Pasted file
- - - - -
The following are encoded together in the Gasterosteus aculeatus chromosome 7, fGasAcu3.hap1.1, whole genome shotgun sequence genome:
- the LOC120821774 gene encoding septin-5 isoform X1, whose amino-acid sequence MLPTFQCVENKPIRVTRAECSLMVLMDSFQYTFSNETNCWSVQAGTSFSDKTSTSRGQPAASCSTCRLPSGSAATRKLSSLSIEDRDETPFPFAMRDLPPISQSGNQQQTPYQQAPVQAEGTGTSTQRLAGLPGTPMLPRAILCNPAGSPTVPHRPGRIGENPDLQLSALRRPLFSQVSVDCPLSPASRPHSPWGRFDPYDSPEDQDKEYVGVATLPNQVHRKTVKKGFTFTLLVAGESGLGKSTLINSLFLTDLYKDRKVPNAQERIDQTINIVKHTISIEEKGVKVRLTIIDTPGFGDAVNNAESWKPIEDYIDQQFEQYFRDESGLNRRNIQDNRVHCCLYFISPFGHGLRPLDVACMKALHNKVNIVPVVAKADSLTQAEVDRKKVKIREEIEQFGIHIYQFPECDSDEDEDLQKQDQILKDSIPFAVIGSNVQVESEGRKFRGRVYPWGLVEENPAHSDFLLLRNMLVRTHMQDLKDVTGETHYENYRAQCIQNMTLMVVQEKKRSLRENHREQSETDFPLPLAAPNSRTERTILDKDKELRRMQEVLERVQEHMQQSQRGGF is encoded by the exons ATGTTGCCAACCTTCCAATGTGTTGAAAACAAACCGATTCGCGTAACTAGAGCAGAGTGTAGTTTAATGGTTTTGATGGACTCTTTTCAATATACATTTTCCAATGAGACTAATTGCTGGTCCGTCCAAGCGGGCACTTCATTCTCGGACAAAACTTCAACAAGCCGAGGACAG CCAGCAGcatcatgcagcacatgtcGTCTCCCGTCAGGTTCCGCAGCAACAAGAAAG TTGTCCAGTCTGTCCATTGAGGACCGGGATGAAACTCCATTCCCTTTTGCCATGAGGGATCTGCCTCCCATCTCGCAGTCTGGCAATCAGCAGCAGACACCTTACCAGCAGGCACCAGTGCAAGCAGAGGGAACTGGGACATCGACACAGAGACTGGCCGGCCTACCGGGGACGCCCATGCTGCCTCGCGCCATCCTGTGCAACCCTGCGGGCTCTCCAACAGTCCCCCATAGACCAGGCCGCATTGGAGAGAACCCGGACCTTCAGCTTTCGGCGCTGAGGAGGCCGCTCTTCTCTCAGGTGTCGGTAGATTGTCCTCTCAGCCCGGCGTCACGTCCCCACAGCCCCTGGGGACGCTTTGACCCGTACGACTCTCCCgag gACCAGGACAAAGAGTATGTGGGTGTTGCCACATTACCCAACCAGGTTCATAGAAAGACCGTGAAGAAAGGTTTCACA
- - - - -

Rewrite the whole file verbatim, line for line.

The following are encoded together in the Gasterosteus aculeatus chromosome 7, fGasAcu3.hap1.1, whole genome shotgun sequence genome:
- the LOC120821774 gene encoding septin-5 isoform X1, whose amino-acid sequence MLPTFQCVENKPIRVTRAECSLMVLMDSFQYTFSNETNCWSVQAGTSFSDKTSTSRGQPAASCSTCRLPSGSAATRKLSSLSIEDRDETPFPFAMRDLPPISQSGNQQQTPYQQAPVQAEGTGTSTQRLAGLPGTPMLPRAILCNPAGSPTVPHRPGRIGENPDLQLSALRRPLFSQVSVDCPLSPASRPHSPWGRFDPYDSPEDQDKEYVGVATLPNQVHRKTVKKGFTFTLLVAGESGLGKSTLINSLFLTDLYKDRKVPNAQERIDQTINIVKHTISIEEKGVKVRLTIIDTPGFGDAVNNAESWKPIEDYIDQQFEQYFRDESGLNRRNIQDNRVHCCLYFISPFGHGLRPLDVACMKALHNKVNIVPVVAKADSLTQAEVDRKKVKIREEIEQFGIHIYQFPECDSDEDEDLQKQDQILKDSIPFAVIGSNVQVESEGRKFRGRVYPWGLVEENPAHSDFLLLRNMLVRTHMQDLKDVTGETHYENYRAQCIQNMTLMVVQEKKRSLRENHREQSETDFPLPLAAPNSRTERTILDKDKELRRMQEVLERVQEHMQQSQRGGF is encoded by the exons ATGTTGCCAACCTTCCAATGTGTTGAAAACAAACCGATTCGCGTAACTAGAGCAGAGTGTAGTTTAATGGTTTTGATGGACTCTTTTCAATATACATTTTCCAATGAGACTAATTGCTGGTCCGTCCAAGCGGGCACTTCATTCTCGGACAAAACTTCAACAAGCCGAGGACAG CCAGCAGcatcatgcagcacatgtcGTCTCCCGTCAGGTTCCGCAGCAACAAGAAAG TTGTCCAGTCTGTCCATTGAGGACCGGGATGAAACTCCATTCCCTTTTGCCATGAGGGATCTGCCTCCCATCTCGCAGTCTGGCAATCAGCAGCAGACACCTTACCAGCAGGCACCAGTGCAAGCAGAGGGAACTGGGACATCGACACAGAGACTGGCCGGCCTACCGGGGACGCCCATGCTGCCTCGCGCCATCCTGTGCAACCCTGCGGGCTCTCCAACAGTCCCCCATAGACCAGGCCGCATTGGAGAGAACCCGGACCTTCAGCTTTCGGCGCTGAGGAGGCCGCTCTTCTCTCAGGTGTCGGTAGATTGTCCTCTCAGCCCGGCGTCACGTCCCCACAGCCCCTGGGGACGCTTTGACCCGTACGACTCTCCCgag gACCAGGACAAAGAGTATGTGGGTGTTGCCACATTACCCAACCAGGTTCATAGAAAGACCGTGAAGAAAGGTTTCACA